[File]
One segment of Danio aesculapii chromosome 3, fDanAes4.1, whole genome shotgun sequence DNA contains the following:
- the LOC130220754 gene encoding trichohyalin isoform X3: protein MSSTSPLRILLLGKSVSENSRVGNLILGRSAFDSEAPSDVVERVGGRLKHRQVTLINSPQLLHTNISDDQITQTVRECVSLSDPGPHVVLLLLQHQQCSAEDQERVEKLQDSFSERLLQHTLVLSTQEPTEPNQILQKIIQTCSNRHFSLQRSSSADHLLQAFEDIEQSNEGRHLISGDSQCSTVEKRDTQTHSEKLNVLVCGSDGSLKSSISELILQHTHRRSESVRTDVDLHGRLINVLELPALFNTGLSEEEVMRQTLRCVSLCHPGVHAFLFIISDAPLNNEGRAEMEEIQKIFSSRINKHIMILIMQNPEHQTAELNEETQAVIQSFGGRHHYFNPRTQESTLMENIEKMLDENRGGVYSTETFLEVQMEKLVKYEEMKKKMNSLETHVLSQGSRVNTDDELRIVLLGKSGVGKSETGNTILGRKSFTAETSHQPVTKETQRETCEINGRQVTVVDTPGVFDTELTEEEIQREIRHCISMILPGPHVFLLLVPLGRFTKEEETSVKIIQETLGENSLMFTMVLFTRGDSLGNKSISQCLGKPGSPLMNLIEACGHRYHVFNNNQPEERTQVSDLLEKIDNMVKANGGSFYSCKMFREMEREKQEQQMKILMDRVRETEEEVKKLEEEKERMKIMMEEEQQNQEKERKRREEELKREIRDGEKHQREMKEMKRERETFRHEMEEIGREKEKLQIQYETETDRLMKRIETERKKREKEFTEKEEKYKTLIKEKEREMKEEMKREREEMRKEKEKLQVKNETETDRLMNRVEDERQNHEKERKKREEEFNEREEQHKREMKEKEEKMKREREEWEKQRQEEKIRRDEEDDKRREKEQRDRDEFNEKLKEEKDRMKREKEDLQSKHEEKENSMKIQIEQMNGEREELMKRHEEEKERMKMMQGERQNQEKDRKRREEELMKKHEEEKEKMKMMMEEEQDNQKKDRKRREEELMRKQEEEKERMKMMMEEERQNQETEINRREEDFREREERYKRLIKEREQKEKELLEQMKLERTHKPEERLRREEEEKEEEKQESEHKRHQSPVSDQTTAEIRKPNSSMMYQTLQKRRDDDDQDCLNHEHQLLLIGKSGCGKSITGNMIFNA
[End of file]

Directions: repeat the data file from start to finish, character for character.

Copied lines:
One segment of Danio aesculapii chromosome 3, fDanAes4.1, whole genome shotgun sequence DNA contains the following:
- the LOC130220754 gene encoding trichohyalin isoform X3: protein MSSTSPLRILLLGKSVSENSRVGNLILGRSAFDSEAPSDVVERVGGRLKHRQVTLINSPQLLHTNISDDQITQTVRECVSLSDPGPHVVLLLLQHQQCSAEDQERVEKLQDSFSERLLQHTLVLSTQEPTEPNQILQKIIQTCSNRHFSLQRSSSADHLLQAFEDIEQSNEGRHLISGDSQCSTVEKRDTQTHSEKLNVLVCGSDGSLKSSISELILQHTHRRSESVRTDVDLHGRLINVLELPALFNTGLSEEEVMRQTLRCVSLCHPGVHAFLFIISDAPLNNEGRAEMEEIQKIFSSRINKHIMILIMQNPEHQTAELNEETQAVIQSFGGRHHYFNPRTQESTLMENIEKMLDENRGGVYSTETFLEVQMEKLVKYEEMKKKMNSLETHVLSQGSRVNTDDELRIVLLGKSGVGKSETGNTILGRKSFTAETSHQPVTKETQRETCEINGRQVTVVDTPGVFDTELTEEEIQREIRHCISMILPGPHVFLLLVPLGRFTKEEETSVKIIQETLGENSLMFTMVLFTRGDSLGNKSISQCLGKPGSPLMNLIEACGHRYHVFNNNQPEERTQVSDLLEKIDNMVKANGGSFYSCKMFREMEREKQEQQMKILMDRVRETEEEVKKLEEEKERMKIMMEEEQQNQEKERKRREEELKREIRDGEKHQREMKEMKRERETFRHEMEEIGREKEKLQIQYETETDRLMKRIETERKKREKEFTEKEEKYKTLIKEKEREMKEEMKREREEMRKEKEKLQVKNETETDRLMNRVEDERQNHEKERKKREEEFNEREEQHKREMKEKEEKMKREREEWEKQRQEEKIRRDEEDDKRREKEQRDRDEFNEKLKEEKDRMKREKEDLQSKHEEKENSMKIQIEQMNGEREELMKRHEEEKERMKMMQGERQNQEKDRKRREEELMKKHEEEKEKMKMMMEEEQDNQKKDRKRREEELMRKQEEEKERMKMMMEEERQNQETEINRREEDFREREERYKRLIKEREQKEKELLEQMKLERTHKPEERLRREEEEKEEEKQESEHKRHQSPVSDQTTAEIRKPNSSMMYQTLQKRRDDDDQDCLNHEHQLLLIGKSGCGKSITGNMIFNA